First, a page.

Bench & Bar

MAR 2018

The Bench & Bar magazine is published to provide members of the KBA with information that will increase their knowledge of the law, improve the practice of law, and assist in improving the quality of legal services for the citizenry.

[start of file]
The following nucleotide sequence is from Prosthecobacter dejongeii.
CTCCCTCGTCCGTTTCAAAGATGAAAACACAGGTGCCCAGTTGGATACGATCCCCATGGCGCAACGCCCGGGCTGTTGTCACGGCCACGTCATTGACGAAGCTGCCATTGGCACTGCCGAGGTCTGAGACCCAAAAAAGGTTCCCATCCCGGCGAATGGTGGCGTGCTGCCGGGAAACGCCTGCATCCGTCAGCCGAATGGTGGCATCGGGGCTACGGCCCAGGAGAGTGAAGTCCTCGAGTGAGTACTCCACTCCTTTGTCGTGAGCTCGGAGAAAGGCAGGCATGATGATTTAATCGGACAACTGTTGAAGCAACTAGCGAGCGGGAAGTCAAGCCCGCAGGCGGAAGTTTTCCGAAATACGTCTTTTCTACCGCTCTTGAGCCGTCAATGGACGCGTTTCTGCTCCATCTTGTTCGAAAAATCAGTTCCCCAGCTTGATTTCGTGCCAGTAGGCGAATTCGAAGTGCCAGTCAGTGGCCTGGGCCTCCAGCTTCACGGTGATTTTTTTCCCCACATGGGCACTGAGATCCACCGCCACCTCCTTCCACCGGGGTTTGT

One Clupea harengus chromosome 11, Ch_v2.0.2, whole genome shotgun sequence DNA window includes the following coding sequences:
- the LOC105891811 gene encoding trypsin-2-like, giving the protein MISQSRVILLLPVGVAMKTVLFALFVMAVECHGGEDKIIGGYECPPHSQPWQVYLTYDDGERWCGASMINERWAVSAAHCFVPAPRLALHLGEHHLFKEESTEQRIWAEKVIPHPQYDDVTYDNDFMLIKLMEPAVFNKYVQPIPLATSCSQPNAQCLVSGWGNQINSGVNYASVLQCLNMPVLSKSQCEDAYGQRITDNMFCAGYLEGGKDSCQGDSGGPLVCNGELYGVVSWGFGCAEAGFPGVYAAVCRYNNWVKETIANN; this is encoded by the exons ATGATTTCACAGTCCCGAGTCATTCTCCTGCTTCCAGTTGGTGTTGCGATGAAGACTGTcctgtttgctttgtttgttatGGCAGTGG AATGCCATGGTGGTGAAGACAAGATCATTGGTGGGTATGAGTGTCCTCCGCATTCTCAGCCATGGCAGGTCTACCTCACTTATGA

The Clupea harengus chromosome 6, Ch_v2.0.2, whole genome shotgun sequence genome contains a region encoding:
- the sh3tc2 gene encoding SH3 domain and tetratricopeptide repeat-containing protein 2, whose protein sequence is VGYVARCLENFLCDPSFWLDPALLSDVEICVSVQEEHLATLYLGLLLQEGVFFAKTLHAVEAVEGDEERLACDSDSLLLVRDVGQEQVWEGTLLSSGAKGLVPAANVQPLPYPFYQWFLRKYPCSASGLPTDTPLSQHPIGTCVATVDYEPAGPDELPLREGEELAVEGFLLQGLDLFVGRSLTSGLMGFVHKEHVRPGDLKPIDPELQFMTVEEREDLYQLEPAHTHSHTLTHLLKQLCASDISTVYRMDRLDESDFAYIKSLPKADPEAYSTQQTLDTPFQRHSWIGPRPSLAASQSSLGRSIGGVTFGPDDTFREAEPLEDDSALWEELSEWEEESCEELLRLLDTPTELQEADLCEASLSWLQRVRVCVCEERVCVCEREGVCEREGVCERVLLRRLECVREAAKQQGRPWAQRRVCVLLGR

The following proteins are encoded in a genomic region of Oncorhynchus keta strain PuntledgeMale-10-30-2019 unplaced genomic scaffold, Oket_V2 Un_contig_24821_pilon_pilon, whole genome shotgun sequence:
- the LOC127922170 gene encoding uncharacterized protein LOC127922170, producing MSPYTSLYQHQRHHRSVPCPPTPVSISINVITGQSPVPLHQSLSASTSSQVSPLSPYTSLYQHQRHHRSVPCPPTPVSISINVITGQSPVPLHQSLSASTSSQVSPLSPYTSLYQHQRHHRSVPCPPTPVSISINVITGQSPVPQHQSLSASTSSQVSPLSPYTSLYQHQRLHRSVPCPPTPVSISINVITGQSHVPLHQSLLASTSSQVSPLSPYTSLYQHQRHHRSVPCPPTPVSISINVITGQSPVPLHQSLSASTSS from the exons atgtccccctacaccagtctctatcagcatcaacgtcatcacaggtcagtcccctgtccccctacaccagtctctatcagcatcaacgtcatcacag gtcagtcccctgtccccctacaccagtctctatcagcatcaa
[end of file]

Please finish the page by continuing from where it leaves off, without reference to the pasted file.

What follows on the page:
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| MARCH/APRIL 2018 12 E. HOLOCAUST ART RESTITUTION Among its many other crimes, the Nazi regime stole massive quantities of cultural property from other countries and citi- zens, including hundreds of thousands of artworks. After WWII, the Allied forces began the effort returning the stolen art- works to their rightful owners. Given the quantity of works and difficulty of identi- fying and locating the rightful owners, they were not always successful. Many of these stolen works were eventually sold or given to museums, both in Europe and elsewhere. Gradually, the owners of stolen art and their heirs began to demand return of their property. is process escalated in the 1990s, as electronic databases and the internet proliferated. For many Holocaust survivors and their families, these claims vindicated not only their right to recover their stolen property, but also their claims to justice and right to be heard. 41 Seventy years after the end of the Second World War, illegally acquired art contin- ues to resurface, often through the efforts of organizations like the Commission for Art Recovery and others. 42 Perhaps most notably, in 2012, German police discovered 1,406 works in the Munich home of Cor- nelius Gurlitt, many of which were stolen. e collection included Old Masters as well as works by Claude Monet, Pierre-Auguste Renoir, Henri Matisse, Franz Marc, Marc Chagall, Otto Dix, and Max Liebermann, and many others. Some of the works have already been returned, but the provenance of many others is still being investigated. 43 Meanwhile, many important works are still missing, and many museums still resist legitimate claims. 44 CONCLUSION Obviously, "art law" is not a unified body of legal doctrine, but a syncretic collection of legal rules and social practices governing a wide range of different scenarios. Yet, it derives some degree of cross-disciplinary commonality from the fact that it gov- erns situations involving the same people, engaging with each other in familiar cir- cumstances, through the lens of shared social expectations. Artists, galleries, col- lectors, and museums are all repeat players in the same game, and all know how the game is played, or at least is supposed to be played. eir expectations shape not only their transactions, but also how those transactions should be interpreted. In other words, while studying "art law" may not improve our understanding of "the law" itself, it may improve our understand- ing of how people use the law, and what they expect it to accomplish: the "law in action." is is hardly a new observation, or one unique to art law. After all, it is equally true of "the law of the horse." But if we want to understand how the art world is both shaped by legal doctrine and shapes legal doctrines to fit its needs, we cannot simply observe particular trouble-cases and ask how they were decided. 45 We must ask how they function within the broader ecol- ogy of the art world, and how they were accommodated. ABOUT THE AUTHOR BRIAN L. FRYE is Spears-Gilbert Associ- ate Professor of Law at the University of Kentucky College of Law, where he teaches classes on intellectual property, copyright, nonprofit organizations, and professional responsibility. His scholarship focuses on legal issues affecting artists and arts orga- nizations, among other things. He is also a motion picture artist, whose works are included in the collection of the Whitney Museum of American Art, and have been exhibited widely. ENDNOTES 1. See, e.g., Brian Soucek, Aesthetic Judgment in Law, 69 Alabama Law Review 381 (2017). 2. 17 U.S.C. § 102(a). 3. Feist Publications, Inc., v. Rural Telephone Service Co., 499 U.S. 340 (1991). 4. See, e.g., Feist Publications, Inc., v. Rural Telephone Service Co., 499 U.S. 340 (1991) (holding that copyright cannot protect a white pages telephone directory) and Star Athletica, LLC v. Varsity Brands, Inc., 136 S. Ct. 1823 (2016) (holding, inter alia, that copyright cannot protect a shovel). 5. See, e.g., Bleistein v. Donaldson Lithographing Co., 188 U.S. 239 (1903). 6. See generally Brian L. Frye, Equitable Resale Royalties, 24 Journal of Intellectual Property Law 1 (2017). See also Guy A. Rub, e Unconvincing Case for Resale Royalties, 124 Yale Law Journal Forum 1 (2014). 7. California Resale Royalty Act (Civil Code section 986). 8. 17 U.S.C. § 109. 9. Sam Francis Foundation, Inc. v. Christie's, 769 F.3d 1195 (9th Cir. 2014). 10. e Berne Convention for the Protection of Literary and Artistic Works, Article 6bis. 11. Berne Convention Implementation Act of 1988, 102 Stat. 2853. Visual Artists Rights Act of 1990, 104 Stat. 5128. VARA defines a "work of visual art" as a painting, drawing, print, sculpture, or photograph, existing in a single copy or in a limited edition of 200 copies or fewer. 17 U.S.C. § 101. 12. 17 U.S.C. § 106A(a)(1). 13. 17 U.S.C. § 106A(a)(2) & (3). 14. 17 U.S.C. § 106A(d). 15. See Isaac Kaplan, Cady Noland Sues Seeking Destruction of Artwork "Copy" She Disavowed, Artsy, Jul. 21, 2017 at https:// Features: General Eisenhower inspecting stolen art. Hermann Goering's collection of stolen art. ART LAW, COPYRIGHT & TRADEMARK

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